- “Enroll” means the process by which a facial recognition service creates a facial template from one or more images of an individual and adds the facial template to a gallery used by the facial recognition service for recognition or persistent tracking of individuals. It also includes the act of adding an existing facial template directly into a gallery used by a facial recognition service.
II. Notice of intent
Prior to developing, procuring, or using a facial recognition service, a state or local agency is required to file with a legislative authority a notice of intent to obtain and implement a facial recognition service. The agency is also required to specify a purpose for which the technology is to be used.
The statute makes this notice a prerequisite for undertaking any additional actions with respect to facial recognition services.
III. Accountability reports
After filing the notice of intent, it may then proceed to developing the accountability report. There are very specific requirements for the content, including:
- The name of the service and vendor, with a description of its general capabilities and limitations, as well as “reasonably foreseeable capabilities outside the scope of the proposed use of the agency.”
- The types of data inputs that the technology uses, how that data is processed, and the types of data the system is reasonably likely to generate.
- A description of the purpose and proposed uses of the facial recognition service, including what decision or decisions will be used to make or support it; whether it is a “final or support” decision system; and its intended benefits, “including any data or research demonstrating those benefits.”
- A data management policy that includes very detailed requirements, including the factors that determine when the technology will be deployed, data minimization measures, data integrity measures, data security measures (including how the provider will fulfill data breach notification requirements), testing procedures, information on the facial recognition service’s rate of false positives and potential impacts on protected subpopulations, and descriptions of potential impacts on civil liberties.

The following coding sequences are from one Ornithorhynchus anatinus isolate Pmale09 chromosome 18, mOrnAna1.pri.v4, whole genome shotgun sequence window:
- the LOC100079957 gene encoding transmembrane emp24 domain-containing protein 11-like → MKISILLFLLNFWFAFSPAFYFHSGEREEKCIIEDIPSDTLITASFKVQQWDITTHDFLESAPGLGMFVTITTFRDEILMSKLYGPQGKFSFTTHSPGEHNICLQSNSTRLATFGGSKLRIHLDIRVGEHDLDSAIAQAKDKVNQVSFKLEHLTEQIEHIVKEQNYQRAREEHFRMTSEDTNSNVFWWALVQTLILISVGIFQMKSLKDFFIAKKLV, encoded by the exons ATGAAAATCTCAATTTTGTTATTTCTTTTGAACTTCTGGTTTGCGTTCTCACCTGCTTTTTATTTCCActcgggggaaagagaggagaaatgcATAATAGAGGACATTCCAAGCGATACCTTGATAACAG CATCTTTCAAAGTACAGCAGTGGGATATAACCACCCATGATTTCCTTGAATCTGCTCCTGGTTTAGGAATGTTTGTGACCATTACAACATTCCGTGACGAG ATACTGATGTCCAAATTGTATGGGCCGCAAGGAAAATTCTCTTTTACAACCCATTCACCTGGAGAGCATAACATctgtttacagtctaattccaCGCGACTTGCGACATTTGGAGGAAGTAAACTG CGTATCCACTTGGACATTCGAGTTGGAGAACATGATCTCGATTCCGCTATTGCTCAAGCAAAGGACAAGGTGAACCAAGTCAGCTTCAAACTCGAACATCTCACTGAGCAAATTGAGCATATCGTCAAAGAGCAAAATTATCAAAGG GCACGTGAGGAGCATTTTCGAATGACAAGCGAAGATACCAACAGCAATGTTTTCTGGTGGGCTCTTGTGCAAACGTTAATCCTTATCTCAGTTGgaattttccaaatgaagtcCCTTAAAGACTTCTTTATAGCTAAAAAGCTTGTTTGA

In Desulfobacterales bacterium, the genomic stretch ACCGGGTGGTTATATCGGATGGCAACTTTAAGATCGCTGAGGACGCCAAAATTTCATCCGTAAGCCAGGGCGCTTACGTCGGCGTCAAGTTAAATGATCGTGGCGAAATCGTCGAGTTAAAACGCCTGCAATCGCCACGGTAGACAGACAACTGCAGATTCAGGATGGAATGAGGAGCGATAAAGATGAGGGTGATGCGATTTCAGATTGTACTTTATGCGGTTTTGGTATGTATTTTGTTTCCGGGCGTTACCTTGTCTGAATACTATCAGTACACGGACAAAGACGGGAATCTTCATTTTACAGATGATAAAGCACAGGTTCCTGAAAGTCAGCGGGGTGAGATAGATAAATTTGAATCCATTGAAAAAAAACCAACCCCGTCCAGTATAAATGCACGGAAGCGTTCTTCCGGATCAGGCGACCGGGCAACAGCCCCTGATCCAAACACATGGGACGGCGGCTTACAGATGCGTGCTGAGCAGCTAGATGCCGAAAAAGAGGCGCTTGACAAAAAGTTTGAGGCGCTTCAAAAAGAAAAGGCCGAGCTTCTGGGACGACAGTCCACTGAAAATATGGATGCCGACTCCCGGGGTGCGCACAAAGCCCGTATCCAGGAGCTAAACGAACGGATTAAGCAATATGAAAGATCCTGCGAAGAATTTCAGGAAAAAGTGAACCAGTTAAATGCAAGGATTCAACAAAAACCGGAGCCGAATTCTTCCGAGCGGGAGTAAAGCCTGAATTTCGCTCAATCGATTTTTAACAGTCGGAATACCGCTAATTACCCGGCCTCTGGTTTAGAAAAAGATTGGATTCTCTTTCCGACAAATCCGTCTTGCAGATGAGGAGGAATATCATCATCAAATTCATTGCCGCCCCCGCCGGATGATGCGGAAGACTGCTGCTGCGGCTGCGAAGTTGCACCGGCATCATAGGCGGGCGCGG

- The agency must also require a vendor to disclose any complaints of bias regarding the service.
Prior to finalizing the accountability report, the state or public agency must provide for public comment, and hold 3 community hearings. The report must be submitted and updated every two years to the legislative authority. The final report must then be communicated to the public at least ninety days prior to deploying the technology.
IV. Meaningful human review for disparate impact activities
The statute requires the state or government agency to implement “meaningful human review” (defined in the statute) when the facial recognition service produces “legal effects concerning individuals or similarly significant effects concerning individuals.” As stated above, this is a first-in-the-nation state requirement. It may be drawn upon in future regulation of other contexts, such as for similarly consequential automated data processing using AI.
Additionally, when an agency intends to deploy facial recognition services in the field under the above conditions, it must test it in operational conditions prior to its deployment.
The statute also includes open API language similar to the WPA’s section on facial recognition. The law will require state or local government agencies to make available their application programming interface (API) or other technology chosen by the provider, to enable testing of its service for bias across minority subpopulations.